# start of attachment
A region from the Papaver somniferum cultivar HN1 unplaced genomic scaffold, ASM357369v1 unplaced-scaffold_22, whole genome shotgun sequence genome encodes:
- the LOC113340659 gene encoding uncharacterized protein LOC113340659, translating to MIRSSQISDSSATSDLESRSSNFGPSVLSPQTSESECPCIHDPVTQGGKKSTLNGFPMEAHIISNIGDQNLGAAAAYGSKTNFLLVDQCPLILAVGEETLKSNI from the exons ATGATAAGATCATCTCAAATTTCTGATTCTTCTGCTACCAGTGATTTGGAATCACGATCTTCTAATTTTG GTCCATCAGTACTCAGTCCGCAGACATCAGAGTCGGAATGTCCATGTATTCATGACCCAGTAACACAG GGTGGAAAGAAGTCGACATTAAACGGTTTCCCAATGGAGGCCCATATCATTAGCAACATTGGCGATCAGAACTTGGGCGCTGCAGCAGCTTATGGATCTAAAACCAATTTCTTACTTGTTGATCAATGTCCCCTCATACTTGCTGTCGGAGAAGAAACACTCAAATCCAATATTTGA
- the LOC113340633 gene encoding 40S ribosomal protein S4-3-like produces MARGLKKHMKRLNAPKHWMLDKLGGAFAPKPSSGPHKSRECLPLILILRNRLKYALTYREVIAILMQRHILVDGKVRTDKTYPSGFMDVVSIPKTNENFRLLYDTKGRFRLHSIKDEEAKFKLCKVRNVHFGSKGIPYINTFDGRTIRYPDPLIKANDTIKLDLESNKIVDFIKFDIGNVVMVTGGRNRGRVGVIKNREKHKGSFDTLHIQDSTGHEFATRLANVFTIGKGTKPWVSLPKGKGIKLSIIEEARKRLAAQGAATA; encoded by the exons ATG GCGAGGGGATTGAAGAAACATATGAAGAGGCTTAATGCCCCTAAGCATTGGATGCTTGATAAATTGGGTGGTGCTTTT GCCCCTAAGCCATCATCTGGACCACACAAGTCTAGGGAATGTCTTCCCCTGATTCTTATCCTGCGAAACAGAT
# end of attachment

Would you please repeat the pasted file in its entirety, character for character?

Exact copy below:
A region from the Papaver somniferum cultivar HN1 unplaced genomic scaffold, ASM357369v1 unplaced-scaffold_22, whole genome shotgun sequence genome encodes:
- the LOC113340659 gene encoding uncharacterized protein LOC113340659, translating to MIRSSQISDSSATSDLESRSSNFGPSVLSPQTSESECPCIHDPVTQGGKKSTLNGFPMEAHIISNIGDQNLGAAAAYGSKTNFLLVDQCPLILAVGEETLKSNI from the exons ATGATAAGATCATCTCAAATTTCTGATTCTTCTGCTACCAGTGATTTGGAATCACGATCTTCTAATTTTG GTCCATCAGTACTCAGTCCGCAGACATCAGAGTCGGAATGTCCATGTATTCATGACCCAGTAACACAG GGTGGAAAGAAGTCGACATTAAACGGTTTCCCAATGGAGGCCCATATCATTAGCAACATTGGCGATCAGAACTTGGGCGCTGCAGCAGCTTATGGATCTAAAACCAATTTCTTACTTGTTGATCAATGTCCCCTCATACTTGCTGTCGGAGAAGAAACACTCAAATCCAATATTTGA
- the LOC113340633 gene encoding 40S ribosomal protein S4-3-like produces MARGLKKHMKRLNAPKHWMLDKLGGAFAPKPSSGPHKSRECLPLILILRNRLKYALTYREVIAILMQRHILVDGKVRTDKTYPSGFMDVVSIPKTNENFRLLYDTKGRFRLHSIKDEEAKFKLCKVRNVHFGSKGIPYINTFDGRTIRYPDPLIKANDTIKLDLESNKIVDFIKFDIGNVVMVTGGRNRGRVGVIKNREKHKGSFDTLHIQDSTGHEFATRLANVFTIGKGTKPWVSLPKGKGIKLSIIEEARKRLAAQGAATA; encoded by the exons ATG GCGAGGGGATTGAAGAAACATATGAAGAGGCTTAATGCCCCTAAGCATTGGATGCTTGATAAATTGGGTGGTGCTTTT GCCCCTAAGCCATCATCTGGACCACACAAGTCTAGGGAATGTCTTCCCCTGATTCTTATCCTGCGAAACAGAT